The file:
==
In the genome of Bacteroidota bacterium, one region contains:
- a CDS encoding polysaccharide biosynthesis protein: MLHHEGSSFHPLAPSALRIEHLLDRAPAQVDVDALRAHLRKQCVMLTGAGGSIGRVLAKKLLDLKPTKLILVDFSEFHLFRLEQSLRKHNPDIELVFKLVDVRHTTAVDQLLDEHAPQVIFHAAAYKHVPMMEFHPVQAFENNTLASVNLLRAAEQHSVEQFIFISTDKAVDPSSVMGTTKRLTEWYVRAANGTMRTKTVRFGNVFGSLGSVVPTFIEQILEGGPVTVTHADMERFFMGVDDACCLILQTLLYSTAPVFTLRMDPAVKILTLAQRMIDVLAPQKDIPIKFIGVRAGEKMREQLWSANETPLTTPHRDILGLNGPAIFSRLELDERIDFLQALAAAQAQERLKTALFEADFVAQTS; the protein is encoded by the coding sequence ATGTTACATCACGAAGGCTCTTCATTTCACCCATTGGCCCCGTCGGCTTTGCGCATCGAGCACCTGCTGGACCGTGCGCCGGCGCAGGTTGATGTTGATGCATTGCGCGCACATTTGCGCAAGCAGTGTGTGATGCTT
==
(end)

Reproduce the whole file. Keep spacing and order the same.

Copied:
In the genome of Bacteroidota bacterium, one region contains:
- a CDS encoding polysaccharide biosynthesis protein: MLHHEGSSFHPLAPSALRIEHLLDRAPAQVDVDALRAHLRKQCVMLTGAGGSIGRVLAKKLLDLKPTKLILVDFSEFHLFRLEQSLRKHNPDIELVFKLVDVRHTTAVDQLLDEHAPQVIFHAAAYKHVPMMEFHPVQAFENNTLASVNLLRAAEQHSVEQFIFISTDKAVDPSSVMGTTKRLTEWYVRAANGTMRTKTVRFGNVFGSLGSVVPTFIEQILEGGPVTVTHADMERFFMGVDDACCLILQTLLYSTAPVFTLRMDPAVKILTLAQRMIDVLAPQKDIPIKFIGVRAGEKMREQLWSANETPLTTPHRDILGLNGPAIFSRLELDERIDFLQALAAAQAQERLKTALFEADFVAQTS; the protein is encoded by the coding sequence ATGTTACATCACGAAGGCTCTTCATTTCACCCATTGGCCCCGTCGGCTTTGCGCATCGAGCACCTGCTGGACCGTGCGCCGGCGCAGGTTGATGTTGATGCATTGCGCGCACATTTGCGCAAGCAGTGTGTGATGCTT